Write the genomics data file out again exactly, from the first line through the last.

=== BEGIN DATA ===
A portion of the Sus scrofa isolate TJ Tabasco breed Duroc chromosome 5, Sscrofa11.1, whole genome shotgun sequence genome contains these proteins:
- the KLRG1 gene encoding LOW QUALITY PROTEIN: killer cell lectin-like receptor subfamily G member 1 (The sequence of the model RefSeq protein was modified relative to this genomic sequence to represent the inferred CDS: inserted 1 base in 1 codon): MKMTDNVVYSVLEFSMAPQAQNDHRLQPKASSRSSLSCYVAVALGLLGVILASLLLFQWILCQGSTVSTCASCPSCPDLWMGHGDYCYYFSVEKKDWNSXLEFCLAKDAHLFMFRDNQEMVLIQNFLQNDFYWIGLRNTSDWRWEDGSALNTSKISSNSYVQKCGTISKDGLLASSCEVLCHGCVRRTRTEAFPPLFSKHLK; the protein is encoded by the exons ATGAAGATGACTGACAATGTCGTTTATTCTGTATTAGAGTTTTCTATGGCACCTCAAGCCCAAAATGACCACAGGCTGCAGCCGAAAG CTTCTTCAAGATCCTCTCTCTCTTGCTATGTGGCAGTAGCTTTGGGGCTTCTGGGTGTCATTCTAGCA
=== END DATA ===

A portion of the Sus scrofa isolate TJ Tabasco breed Duroc chromosome 5, Sscrofa11.1, whole genome shotgun sequence genome contains these proteins:
- the KLRG1 gene encoding LOW QUALITY PROTEIN: killer cell lectin-like receptor subfamily G member 1 (The sequence of the model RefSeq protein was modified relative to this genomic sequence to represent the inferred CDS: inserted 1 base in 1 codon): MKMTDNVVYSVLEFSMAPQAQNDHRLQPKASSRSSLSCYVAVALGLLGVILASLLLFQWILCQGSTVSTCASCPSCPDLWMGHGDYCYYFSVEKKDWNSXLEFCLAKDAHLFMFRDNQEMVLIQNFLQNDFYWIGLRNTSDWRWEDGSALNTSKISSNSYVQKCGTISKDGLLASSCEVLCHGCVRRTRTEAFPPLFSKHLK; the protein is encoded by the exons ATGAAGATGACTGACAATGTCGTTTATTCTGTATTAGAGTTTTCTATGGCACCTCAAGCCCAAAATGACCACAGGCTGCAGCCGAAAG CTTCTTCAAGATCCTCTCTCTCTTGCTATGTGGCAGTAGCTTTGGGGCTTCTGGGTGTCATTCTAGCA